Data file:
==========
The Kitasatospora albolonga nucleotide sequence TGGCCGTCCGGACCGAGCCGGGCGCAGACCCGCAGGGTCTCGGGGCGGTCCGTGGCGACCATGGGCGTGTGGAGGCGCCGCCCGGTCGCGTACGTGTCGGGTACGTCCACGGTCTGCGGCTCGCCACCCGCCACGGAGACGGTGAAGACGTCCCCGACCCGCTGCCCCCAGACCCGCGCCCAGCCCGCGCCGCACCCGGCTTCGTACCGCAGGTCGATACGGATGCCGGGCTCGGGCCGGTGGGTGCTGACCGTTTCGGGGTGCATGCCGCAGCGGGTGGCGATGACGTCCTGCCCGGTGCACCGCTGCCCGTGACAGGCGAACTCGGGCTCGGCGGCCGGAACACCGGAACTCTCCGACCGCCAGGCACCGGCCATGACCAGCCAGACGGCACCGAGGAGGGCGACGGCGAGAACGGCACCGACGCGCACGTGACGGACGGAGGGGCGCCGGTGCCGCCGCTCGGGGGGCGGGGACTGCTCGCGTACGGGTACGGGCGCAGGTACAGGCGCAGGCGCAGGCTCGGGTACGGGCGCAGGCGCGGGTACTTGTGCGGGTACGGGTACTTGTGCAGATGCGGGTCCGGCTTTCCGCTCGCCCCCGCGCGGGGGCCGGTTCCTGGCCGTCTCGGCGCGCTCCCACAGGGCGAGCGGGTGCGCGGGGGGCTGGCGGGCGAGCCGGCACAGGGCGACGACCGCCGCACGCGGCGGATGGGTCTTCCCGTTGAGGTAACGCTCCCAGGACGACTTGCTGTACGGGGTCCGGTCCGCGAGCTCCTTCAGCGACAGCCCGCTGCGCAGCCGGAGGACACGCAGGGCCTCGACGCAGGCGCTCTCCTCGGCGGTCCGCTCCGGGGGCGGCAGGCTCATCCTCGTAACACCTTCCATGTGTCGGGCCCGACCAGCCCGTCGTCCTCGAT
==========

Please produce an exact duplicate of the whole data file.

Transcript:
The Kitasatospora albolonga nucleotide sequence TGGCCGTCCGGACCGAGCCGGGCGCAGACCCGCAGGGTCTCGGGGCGGTCCGTGGCGACCATGGGCGTGTGGAGGCGCCGCCCGGTCGCGTACGTGTCGGGTACGTCCACGGTCTGCGGCTCGCCACCCGCCACGGAGACGGTGAAGACGTCCCCGACCCGCTGCCCCCAGACCCGCGCCCAGCCCGCGCCGCACCCGGCTTCGTACCGCAGGTCGATACGGATGCCGGGCTCGGGCCGGTGGGTGCTGACCGTTTCGGGGTGCATGCCGCAGCGGGTGGCGATGACGTCCTGCCCGGTGCACCGCTGCCCGTGACAGGCGAACTCGGGCTCGGCGGCCGGAACACCGGAACTCTCCGACCGCCAGGCACCGGCCATGACCAGCCAGACGGCACCGAGGAGGGCGACGGCGAGAACGGCACCGACGCGCACGTGACGGACGGAGGGGCGCCGGTGCCGCCGCTCGGGGGGCGGGGACTGCTCGCGTACGGGTACGGGCGCAGGTACAGGCGCAGGCGCAGGCTCGGGTACGGGCGCAGGCGCGGGTACTTGTGCGGGTACGGGTACTTGTGCAGATGCGGGTCCGGCTTTCCGCTCGCCCCCGCGCGGGGGCCGGTTCCTGGCCGTCTCGGCGCGCTCCCACAGGGCGAGCGGGTGCGCGGGGGGCTGGCGGGCGAGCCGGCACAGGGCGACGACCGCCGCACGCGGCGGATGGGTCTTCCCGTTGAGGTAACGCTCCCAGGACGACTTGCTGTACGGGGTCCGGTCCGCGAGCTCCTTCAGCGACAGCCCGCTGCGCAGCCGGAGGACACGCAGGGCCTCGACGCAGGCGCTCTCCTCGGCGGTCCGCTCCGGGGGCGGCAGGCTCATCCTCGTAACACCTTCCATGTGTCGGGCCCGACCAGCCCGTCGTCCTCGAT